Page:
Yes, I know… Another review of an old Porcupine Tree album, but I just couldn’t resist! Released back in the year 1999, the album that came out three years later after my favourite album Signify.
Stupid Dream is actually quite different compared to Signify. That album is constantly dark, dreary, and almost even depressing from time to time, while Stupid Dream is filled with short ‘poppy’ tracks. The first song of the album is also one of the longest tracks, which doesn’t sound poppy at all. Even Less is a solid rock track, and also one of my all-time favourite songs of Porcupine Tree. The original version is actually almost fifteen minutes long, but the album version is shortened to seven minutes, ending with a lady announcing some random numbers at the end of the track. That ‘lady’ is probably a speech moderator that was used by secret numbers stations (find more information about numbers stations by clicking here).
Piano Lessons is one of those poppy songs, and was also the very first ‘single’ release of the band (if I’m correct). The video clip of this song is weird and entertaining. Title track Stupid Dream is actually just a small, weird transition that is half a minute long. Pure Narcotic is some sort of happy tune, but the lyrics are everything except merry. With Slave Called Shiver we enter the darker side of the album, and it has a very catchy bass riff. Don’t Hate Me is one of the most well-known tracks of the band. The longest one on the album, and it contains a lovely bass part, flute solo, and a saxophone solo provided by Theo Travis. This song has been put into a new jacket on Steven Wilson’s latest EP named 4 ½, but there’s also a rare demo version of this song with another title name (I think it was called London) somewhere floating around on Soundcloud.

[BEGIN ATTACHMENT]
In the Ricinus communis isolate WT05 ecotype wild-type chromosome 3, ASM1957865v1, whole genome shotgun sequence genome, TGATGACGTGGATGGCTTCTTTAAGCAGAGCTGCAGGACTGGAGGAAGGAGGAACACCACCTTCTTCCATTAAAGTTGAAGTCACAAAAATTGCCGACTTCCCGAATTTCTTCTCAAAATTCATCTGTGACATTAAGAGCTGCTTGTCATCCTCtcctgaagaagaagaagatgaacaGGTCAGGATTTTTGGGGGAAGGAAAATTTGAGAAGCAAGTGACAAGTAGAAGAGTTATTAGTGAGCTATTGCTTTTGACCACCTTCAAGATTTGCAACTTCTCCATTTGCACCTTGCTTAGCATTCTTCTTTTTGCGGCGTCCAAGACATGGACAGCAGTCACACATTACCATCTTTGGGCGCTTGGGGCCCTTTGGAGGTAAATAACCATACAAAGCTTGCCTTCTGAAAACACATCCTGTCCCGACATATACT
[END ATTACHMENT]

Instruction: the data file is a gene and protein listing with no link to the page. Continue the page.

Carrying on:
This Is No Rehearsal brings you back into a lighter mood. This pop song mixed with more rock-like moments can be categorized in the same area as previous songs Piano Lessons and Pure Narcotic. Baby Dream In Cellophane is the shortest track. I love the multiple vocals during the chorus and the melancholic feel of this track. Stranger By The Minute is the most ‘happiest’ sounding track with a catchy guitar solo, but after that the album gets pretty gloomy again. A Smart Kid is dreary, the instrumental mid-section is haunting. The song transits into Tinto Brass, which is more up tempo. The only instrumental track on the album (if you exclude the track Stupid Dream). It’s somehow a precursor of the music the album In Absentia contains, it carries that same vibe. Last song Stop Swimming is the most saddest one on the album. The lyrics are heavy, the music very depressing.
My final conclusion about this album? It’s a bit of a strange, but very enjoyable album. It’s completely different than Signify, and you can’t really compare it to the later Porcupine Tree albums as well. I wonder how proud Steven Wilson is about this album.
Please let me know what you think about this album, I wonder what you have to say about this beauty!
Please, feel free to check out all my other reviews and stories about Porcupine Tree/Steven Wilson:
A big hug from your roving reporter!
Iris, aka Ier!
The Stupid Dream Collection! The album on (marbled) vinyl, the remaster CD (left), the original CD (right), Piano Lessons vinyl single (bottom left), and Stranger By The Minute vinyl single (bottom right):
Check the video clip of Piano Lessons here:
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